In my life, I am a family man, a corporate professional and an author, and the one big struggle I face is to allocate my time judiciously between all three. And in today’s day and age, an author’s role is not limited to writing a book. He is expected to don a marketing hat and promote his work for several months following the book’s release. This can become gruelling and taxing for a simple word-peddler at times.
What is your life mantra?
I believe in living life by the day. Each day of life is a blessing, and it is only by understanding this that we can achieve true happiness. Often, we get dragged in the rut of chasing material aspirations and forget to enjoy the journey of life itself. And by the time we realize what we have been missing out on, it might just be a little too late.
What is your writing process like?
I begin by charting out the framework of the story, which helps me connect the broad twists and turns. The next step is to prepare the chapter plan, which flushes out the narrative flow and the principal characters. This is when the actual writing begins.
I would ideally like to follow some sort of a routine for my writing, but my work commitments prohibit me from doing so on a sustained basis. However, I try and ensure that I don’t allow a gap of more than a couple of days in my writing once I have started working on the story. This, I believe, can be counterproductive to the flow of the story.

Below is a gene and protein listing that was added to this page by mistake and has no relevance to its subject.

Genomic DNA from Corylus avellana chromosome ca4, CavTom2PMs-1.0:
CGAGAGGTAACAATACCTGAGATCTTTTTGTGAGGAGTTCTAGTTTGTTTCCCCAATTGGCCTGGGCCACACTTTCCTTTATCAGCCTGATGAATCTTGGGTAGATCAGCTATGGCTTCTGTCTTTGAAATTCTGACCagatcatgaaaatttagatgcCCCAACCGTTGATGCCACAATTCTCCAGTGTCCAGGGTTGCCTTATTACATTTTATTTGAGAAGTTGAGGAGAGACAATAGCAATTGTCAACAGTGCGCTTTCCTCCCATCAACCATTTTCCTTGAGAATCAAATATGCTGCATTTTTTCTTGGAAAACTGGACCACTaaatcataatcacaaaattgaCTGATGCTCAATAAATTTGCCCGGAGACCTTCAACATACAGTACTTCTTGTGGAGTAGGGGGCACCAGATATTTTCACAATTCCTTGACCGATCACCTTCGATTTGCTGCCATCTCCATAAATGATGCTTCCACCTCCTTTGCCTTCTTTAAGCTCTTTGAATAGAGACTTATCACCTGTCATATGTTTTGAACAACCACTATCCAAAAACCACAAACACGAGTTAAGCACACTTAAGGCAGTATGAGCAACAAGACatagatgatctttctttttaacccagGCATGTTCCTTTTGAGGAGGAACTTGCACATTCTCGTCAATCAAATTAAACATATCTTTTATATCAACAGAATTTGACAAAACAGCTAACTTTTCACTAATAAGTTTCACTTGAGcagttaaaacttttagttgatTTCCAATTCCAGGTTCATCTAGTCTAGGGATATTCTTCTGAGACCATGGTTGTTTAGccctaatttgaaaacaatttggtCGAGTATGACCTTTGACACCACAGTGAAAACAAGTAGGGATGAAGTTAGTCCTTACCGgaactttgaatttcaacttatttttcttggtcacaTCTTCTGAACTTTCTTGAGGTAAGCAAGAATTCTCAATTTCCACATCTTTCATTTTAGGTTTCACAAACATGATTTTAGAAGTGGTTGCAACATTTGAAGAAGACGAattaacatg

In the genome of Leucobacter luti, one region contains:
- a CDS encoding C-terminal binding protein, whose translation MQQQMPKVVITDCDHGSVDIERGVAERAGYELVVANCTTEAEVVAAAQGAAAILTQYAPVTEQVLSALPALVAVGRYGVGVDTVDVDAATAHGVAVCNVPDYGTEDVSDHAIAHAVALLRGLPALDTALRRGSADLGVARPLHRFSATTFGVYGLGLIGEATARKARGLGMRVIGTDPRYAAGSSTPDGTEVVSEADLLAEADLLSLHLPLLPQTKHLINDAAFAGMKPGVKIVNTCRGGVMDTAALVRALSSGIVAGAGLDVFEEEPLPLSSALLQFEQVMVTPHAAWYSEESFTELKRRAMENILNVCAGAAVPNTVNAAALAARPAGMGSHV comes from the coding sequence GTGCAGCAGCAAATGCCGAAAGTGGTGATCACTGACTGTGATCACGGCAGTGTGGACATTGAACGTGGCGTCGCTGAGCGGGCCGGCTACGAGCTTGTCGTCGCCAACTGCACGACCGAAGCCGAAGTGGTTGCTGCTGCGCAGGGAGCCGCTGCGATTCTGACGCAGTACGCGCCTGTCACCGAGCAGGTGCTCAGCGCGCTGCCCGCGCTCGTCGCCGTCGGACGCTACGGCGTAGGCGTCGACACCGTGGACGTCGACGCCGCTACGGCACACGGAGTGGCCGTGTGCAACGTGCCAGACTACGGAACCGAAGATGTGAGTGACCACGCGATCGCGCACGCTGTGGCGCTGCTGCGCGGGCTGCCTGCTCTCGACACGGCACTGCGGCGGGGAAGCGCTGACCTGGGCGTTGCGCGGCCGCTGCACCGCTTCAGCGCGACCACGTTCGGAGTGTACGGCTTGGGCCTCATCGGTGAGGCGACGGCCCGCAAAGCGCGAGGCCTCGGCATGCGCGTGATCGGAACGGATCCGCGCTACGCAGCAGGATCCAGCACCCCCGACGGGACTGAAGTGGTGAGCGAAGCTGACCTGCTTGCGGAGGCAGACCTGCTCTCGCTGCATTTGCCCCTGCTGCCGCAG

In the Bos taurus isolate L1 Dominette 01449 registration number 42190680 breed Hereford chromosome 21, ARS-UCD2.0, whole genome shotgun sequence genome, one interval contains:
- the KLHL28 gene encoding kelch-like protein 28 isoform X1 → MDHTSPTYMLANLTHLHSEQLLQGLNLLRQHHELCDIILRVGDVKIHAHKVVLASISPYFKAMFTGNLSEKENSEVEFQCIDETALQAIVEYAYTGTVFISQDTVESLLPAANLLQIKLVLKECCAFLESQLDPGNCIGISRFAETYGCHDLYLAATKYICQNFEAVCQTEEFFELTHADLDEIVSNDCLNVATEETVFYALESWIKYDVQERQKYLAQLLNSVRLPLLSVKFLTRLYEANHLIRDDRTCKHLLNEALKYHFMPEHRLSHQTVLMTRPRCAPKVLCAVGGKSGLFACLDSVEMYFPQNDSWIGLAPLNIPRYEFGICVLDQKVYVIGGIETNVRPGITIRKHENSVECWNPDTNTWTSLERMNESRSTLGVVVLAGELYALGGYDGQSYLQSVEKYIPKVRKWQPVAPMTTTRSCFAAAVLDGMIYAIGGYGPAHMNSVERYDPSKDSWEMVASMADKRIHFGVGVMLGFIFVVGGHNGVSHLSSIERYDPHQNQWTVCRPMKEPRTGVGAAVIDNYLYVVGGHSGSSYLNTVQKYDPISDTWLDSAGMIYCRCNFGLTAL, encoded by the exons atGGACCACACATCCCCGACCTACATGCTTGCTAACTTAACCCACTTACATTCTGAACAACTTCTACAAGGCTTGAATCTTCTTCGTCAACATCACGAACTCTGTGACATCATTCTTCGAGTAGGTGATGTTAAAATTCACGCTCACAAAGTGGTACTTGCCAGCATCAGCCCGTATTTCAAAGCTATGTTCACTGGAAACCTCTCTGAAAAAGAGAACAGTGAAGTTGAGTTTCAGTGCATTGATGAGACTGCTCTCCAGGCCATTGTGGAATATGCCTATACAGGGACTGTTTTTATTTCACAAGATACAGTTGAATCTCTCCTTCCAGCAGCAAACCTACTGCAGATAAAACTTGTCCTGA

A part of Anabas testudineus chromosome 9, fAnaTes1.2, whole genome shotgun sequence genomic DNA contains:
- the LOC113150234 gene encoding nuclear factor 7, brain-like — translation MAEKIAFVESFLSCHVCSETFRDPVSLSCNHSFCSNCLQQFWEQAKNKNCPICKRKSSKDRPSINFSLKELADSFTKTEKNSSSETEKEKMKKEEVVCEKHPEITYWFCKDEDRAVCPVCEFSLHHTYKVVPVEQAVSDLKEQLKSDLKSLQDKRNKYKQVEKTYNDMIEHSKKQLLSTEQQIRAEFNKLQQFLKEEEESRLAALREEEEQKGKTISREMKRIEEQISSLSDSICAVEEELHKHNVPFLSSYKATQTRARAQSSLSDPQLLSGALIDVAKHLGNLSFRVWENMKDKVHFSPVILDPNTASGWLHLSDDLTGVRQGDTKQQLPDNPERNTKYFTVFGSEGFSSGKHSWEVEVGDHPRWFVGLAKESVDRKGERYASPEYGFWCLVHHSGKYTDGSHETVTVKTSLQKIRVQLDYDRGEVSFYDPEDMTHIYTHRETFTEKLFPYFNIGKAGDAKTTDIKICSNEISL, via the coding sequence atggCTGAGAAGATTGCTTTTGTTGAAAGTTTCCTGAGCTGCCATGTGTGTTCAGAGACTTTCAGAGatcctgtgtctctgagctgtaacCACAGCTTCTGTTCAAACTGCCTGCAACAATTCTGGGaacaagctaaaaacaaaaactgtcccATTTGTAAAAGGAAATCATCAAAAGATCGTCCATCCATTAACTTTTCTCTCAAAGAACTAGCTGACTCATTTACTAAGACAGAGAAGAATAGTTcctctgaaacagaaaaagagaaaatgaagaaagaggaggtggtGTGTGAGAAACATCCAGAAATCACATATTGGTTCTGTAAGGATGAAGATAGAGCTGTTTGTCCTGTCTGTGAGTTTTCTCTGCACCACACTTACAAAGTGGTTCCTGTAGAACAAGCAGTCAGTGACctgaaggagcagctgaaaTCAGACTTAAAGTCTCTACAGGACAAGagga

Anything special about your book that you want to share?
To Hell and Back has been garnering rave reviews from its readers already. Singer Shibani Kashyap, who was one of the guests at the book’s launch, said that the story is replete with characters that we are surrounded with in our real lives. Actor turned marketer, Mayoori Kango, termed the book as unputdownable. “The suspense was such that I couldn’t put it down until I had unravelled it,” she said. To Hell and Back recently made its debut on the Indian Writing Bestsellers list at WH Smith stores on number – 3.
According to you, what are the three qualities an author must have to achieve success?
Keen observation and perseverance! While observation is essential for an author to script a compelling story, perseverance is needed for him to endure the tedious and lonely process of writing the story. The third essential quality, in today’s times, is an author’s ability to connect with his readers. Your work might be exemplary, but if you don’t have what it takes to draw readers’ interest towards it, it all ends up in vain.
What are your plans for next book?
I am working on a couple of story ideas for now, and I will be happy to share further details once I start working on any one of them.
What advice do you have for young writers?
Write from your heart and don’t worry about potential of publication and commercial success for your work. If you end up with a quality manuscript, the rest shall follow.
Share a quote or line that has been your inspiration.
“Time can be created. You can create time through your intent and determination.” – Anurag Anand